It, however, suggests that Bangladesh may consider acceding to the China-led Regional Comprehensive Economic Partnership (RCEP) after proper assessment. For this purpose, a study may be conducted to examine three aspects: first, assessing the contents of the RCEP; secondly, assessing the extent of obligations that Bangladesh needs to undertake for acceding to the RCEP; and thirdly, assessing the cost and benefit to accession to the RCEP.

Nonetheless, the committee in its report has not mentioned anything about the signing of an FTA with the United States, the single-largest destination country for Bangladesh’s exports. At present, 18% of Bangladesh’s total export trades are done with the USA.

Earlier in various forums, including Ticfa, Dhaka proposed signing an FTA with Washington but did not get any positive response. As Bangladesh does not enjoy the GSP facility in the US, there is no risk of disruption in exports there following the LDC graduation.

Noor Md Mahbubul Haq, additional secretary (FTA) at the commerce ministry, told The Business Standard that initially feasibility studies are being done on signing FTAs with 26 countries and initiatives will be taken to sign FTA with some these countries on a priority basis.

Work is underway to formulate a comprehensive policy to make sure that the FTAs with all the trade partners are similar in nature.

The draft strategy paper says both China and India are the major sources of Bangladesh’s imports as these two countries cater for more than 40% of Bangladesh’s total imports.

The majority of import goods, sourced from these countries, are intermediate and capital goods.

Nevertheless, revenue collected from imports from China and India accounts for a significant portion of the country’s total tax revenue, amounting to Tk32,632 crore, which is 43.7% of total import stage revenue, in the last fiscal.

On one hand, a reduction in the landed cost of intermediate and capital goods through duty reduction under FTAs with China and India may accelerate economic activities in Bangladesh, on the other hand, such an arrangement will increase competitive pressure on domestic industry and lead to revenue loss from import.

Japan and South Korea are also among the top 10 import sources of Bangladesh and both countries are interested in investing in Bangladesh. If Bangladesh can attract investment from these technologically advanced countries through undertaking commitment in investment, Bangladesh is likely to benefit enormously.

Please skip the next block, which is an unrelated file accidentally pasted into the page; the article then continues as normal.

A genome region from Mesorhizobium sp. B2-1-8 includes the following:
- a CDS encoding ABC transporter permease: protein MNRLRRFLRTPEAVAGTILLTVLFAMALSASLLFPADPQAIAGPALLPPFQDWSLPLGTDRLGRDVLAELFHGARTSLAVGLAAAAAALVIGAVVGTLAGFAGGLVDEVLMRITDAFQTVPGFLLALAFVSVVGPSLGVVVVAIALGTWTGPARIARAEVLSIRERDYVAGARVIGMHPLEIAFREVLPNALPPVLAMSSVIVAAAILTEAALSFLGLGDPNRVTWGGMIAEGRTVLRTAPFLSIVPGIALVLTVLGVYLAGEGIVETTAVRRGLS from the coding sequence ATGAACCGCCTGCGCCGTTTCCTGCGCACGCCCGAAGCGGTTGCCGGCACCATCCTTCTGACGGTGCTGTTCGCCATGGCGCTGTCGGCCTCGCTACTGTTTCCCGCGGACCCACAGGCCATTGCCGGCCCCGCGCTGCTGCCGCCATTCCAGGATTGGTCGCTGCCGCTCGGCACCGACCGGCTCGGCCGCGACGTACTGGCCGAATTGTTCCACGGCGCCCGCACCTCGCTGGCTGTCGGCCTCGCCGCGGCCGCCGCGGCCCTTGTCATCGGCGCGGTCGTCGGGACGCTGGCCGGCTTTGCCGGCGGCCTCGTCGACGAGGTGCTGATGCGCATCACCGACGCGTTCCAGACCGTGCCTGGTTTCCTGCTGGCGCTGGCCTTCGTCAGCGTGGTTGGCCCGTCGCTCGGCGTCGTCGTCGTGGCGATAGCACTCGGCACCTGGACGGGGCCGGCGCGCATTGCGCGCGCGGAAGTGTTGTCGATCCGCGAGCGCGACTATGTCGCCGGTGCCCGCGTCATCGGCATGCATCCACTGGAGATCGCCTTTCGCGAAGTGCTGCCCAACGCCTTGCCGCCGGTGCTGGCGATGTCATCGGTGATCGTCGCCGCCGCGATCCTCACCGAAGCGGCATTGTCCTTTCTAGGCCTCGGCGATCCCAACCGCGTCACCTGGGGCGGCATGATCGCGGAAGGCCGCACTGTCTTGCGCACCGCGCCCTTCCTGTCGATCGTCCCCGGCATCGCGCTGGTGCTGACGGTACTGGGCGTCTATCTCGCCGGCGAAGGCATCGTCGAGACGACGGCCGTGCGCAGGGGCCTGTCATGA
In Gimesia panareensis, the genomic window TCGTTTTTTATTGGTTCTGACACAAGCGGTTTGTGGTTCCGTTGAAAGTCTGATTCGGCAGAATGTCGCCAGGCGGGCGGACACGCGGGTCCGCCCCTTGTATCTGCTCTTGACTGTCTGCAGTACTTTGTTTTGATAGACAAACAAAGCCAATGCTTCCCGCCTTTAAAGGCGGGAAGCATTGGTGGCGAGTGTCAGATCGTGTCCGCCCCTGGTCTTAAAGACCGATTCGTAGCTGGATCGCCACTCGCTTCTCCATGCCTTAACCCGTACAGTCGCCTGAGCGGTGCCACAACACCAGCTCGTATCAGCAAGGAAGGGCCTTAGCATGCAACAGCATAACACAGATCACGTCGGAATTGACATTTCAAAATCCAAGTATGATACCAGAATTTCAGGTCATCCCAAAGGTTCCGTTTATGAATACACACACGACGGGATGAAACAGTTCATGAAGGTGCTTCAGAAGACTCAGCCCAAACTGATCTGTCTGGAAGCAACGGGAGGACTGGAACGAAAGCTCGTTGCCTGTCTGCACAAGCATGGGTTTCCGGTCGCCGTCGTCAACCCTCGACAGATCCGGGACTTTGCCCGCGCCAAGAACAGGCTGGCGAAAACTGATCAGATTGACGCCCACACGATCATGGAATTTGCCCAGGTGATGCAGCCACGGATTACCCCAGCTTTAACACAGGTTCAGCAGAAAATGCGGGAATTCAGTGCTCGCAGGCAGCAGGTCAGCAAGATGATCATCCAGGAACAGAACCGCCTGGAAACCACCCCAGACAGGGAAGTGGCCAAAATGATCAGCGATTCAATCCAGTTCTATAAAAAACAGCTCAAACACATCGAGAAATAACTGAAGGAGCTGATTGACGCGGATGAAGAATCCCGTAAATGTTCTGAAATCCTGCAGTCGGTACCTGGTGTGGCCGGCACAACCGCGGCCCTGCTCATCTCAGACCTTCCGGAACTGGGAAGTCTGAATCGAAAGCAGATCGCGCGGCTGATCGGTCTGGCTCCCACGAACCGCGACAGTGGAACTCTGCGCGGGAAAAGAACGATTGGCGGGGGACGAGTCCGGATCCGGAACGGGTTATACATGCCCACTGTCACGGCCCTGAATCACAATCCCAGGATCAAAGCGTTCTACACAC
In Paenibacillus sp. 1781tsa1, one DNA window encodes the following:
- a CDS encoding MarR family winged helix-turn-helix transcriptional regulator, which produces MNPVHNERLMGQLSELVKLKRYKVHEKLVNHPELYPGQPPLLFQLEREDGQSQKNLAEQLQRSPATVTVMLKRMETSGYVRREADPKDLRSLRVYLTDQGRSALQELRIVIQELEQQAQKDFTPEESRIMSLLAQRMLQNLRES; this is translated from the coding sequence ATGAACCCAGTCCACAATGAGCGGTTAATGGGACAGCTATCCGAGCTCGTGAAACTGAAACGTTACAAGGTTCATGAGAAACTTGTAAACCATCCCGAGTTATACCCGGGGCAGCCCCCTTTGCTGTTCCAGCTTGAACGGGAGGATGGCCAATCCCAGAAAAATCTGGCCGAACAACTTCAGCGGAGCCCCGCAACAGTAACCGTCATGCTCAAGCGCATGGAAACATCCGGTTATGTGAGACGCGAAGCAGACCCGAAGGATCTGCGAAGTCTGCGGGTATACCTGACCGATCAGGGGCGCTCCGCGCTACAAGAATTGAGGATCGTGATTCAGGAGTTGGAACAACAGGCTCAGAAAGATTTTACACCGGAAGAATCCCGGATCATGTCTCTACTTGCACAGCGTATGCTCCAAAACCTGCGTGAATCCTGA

Bangladesh has already approached Japan and South Korea to sign FTAs.

The draft strategy paper further says Canada is an important export destination of Bangladesh, accounting for more than $1 billion each year and the loss of Duty-Free Quota Free (DFQF) market access will put huge competitive pressure on Bangladesh’s export.

An FTA proposal from the Bangladesh side was sent to the relevant Canadian authorities and it is under scrutiny, according to a note sent by the Bangladesh High Commission in Canada.

Bangladesh has already approached the Eurasian Economic Commission, which includes Russia, to sign an FTA.

The committee says Singapore, one of the richest countries in Asia, has approached Bangladesh for having an FTA. The Bangladesh side already formed a working group to study the offer.

An FTA with Singapore might have a positive effect on technology transfer and investment from the island state and may also facilitate manpower export there.

The committee also considers Malaysia as a potential FTA partner. Bangladesh expressed interest in having an FTA with Malaysia in 2013, but no progress was made so far.

The draft Strategy Paper said, EU and UK currently extend DFQF market access available to graduated LDCs for three additional years after graduation. Since Turkey has a customs union arrangement on manufacturing products with the EU, the country will provide similar treatment to graduated LDCs.

Challenges ahead

New generation agreements on FTA require reduction of tariff on at least 90% of total bilateral trade within 10 years along with the elimination of duties and taxes other than tariff.